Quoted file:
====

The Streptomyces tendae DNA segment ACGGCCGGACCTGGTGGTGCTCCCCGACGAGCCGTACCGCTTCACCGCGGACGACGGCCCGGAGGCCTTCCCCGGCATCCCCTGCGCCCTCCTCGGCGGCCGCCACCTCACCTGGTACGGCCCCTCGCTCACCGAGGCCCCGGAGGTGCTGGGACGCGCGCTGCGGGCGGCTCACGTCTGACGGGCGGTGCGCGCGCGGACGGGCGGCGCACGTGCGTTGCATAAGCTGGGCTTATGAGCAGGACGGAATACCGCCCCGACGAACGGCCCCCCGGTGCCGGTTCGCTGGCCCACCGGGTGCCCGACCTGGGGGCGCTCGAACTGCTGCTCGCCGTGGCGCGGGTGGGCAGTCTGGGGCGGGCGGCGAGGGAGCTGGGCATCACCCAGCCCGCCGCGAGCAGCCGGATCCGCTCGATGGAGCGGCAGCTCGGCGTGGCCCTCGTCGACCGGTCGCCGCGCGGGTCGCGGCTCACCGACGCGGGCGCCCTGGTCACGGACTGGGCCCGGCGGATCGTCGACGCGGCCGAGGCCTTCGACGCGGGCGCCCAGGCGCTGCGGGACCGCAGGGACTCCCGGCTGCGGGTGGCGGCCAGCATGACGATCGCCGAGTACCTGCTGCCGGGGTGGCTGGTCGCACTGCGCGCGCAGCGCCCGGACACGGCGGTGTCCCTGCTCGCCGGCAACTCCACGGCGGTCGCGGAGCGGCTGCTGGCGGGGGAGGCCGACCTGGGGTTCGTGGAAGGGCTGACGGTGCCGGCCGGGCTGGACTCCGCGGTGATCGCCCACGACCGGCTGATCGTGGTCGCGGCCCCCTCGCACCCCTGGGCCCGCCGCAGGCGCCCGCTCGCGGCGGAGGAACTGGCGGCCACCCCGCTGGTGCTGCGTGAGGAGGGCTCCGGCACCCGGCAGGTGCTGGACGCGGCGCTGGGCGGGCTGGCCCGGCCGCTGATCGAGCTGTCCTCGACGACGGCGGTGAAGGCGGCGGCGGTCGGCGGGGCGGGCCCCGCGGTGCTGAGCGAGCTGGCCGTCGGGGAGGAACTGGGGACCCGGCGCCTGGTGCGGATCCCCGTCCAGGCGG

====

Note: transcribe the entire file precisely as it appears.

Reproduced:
The Streptomyces tendae DNA segment ACGGCCGGACCTGGTGGTGCTCCCCGACGAGCCGTACCGCTTCACCGCGGACGACGGCCCGGAGGCCTTCCCCGGCATCCCCTGCGCCCTCCTCGGCGGCCGCCACCTCACCTGGTACGGCCCCTCGCTCACCGAGGCCCCGGAGGTGCTGGGACGCGCGCTGCGGGCGGCTCACGTCTGACGGGCGGTGCGCGCGCGGACGGGCGGCGCACGTGCGTTGCATAAGCTGGGCTTATGAGCAGGACGGAATACCGCCCCGACGAACGGCCCCCCGGTGCCGGTTCGCTGGCCCACCGGGTGCCCGACCTGGGGGCGCTCGAACTGCTGCTCGCCGTGGCGCGGGTGGGCAGTCTGGGGCGGGCGGCGAGGGAGCTGGGCATCACCCAGCCCGCCGCGAGCAGCCGGATCCGCTCGATGGAGCGGCAGCTCGGCGTGGCCCTCGTCGACCGGTCGCCGCGCGGGTCGCGGCTCACCGACGCGGGCGCCCTGGTCACGGACTGGGCCCGGCGGATCGTCGACGCGGCCGAGGCCTTCGACGCGGGCGCCCAGGCGCTGCGGGACCGCAGGGACTCCCGGCTGCGGGTGGCGGCCAGCATGACGATCGCCGAGTACCTGCTGCCGGGGTGGCTGGTCGCACTGCGCGCGCAGCGCCCGGACACGGCGGTGTCCCTGCTCGCCGGCAACTCCACGGCGGTCGCGGAGCGGCTGCTGGCGGGGGAGGCCGACCTGGGGTTCGTGGAAGGGCTGACGGTGCCGGCCGGGCTGGACTCCGCGGTGATCGCCCACGACCGGCTGATCGTGGTCGCGGCCCCCTCGCACCCCTGGGCCCGCCGCAGGCGCCCGCTCGCGGCGGAGGAACTGGCGGCCACCCCGCTGGTGCTGCGTGAGGAGGGCTCCGGCACCCGGCAGGTGCTGGACGCGGCGCTGGGCGGGCTGGCCCGGCCGCTGATCGAGCTGTCCTCGACGACGGCGGTGAAGGCGGCGGCGGTCGGCGGGGCGGGCCCCGCGGTGCTGAGCGAGCTGGCCGTCGGGGAGGAACTGGGGACCCGGCGCCTGGTGCGGATCCCCGTCCAGGCGG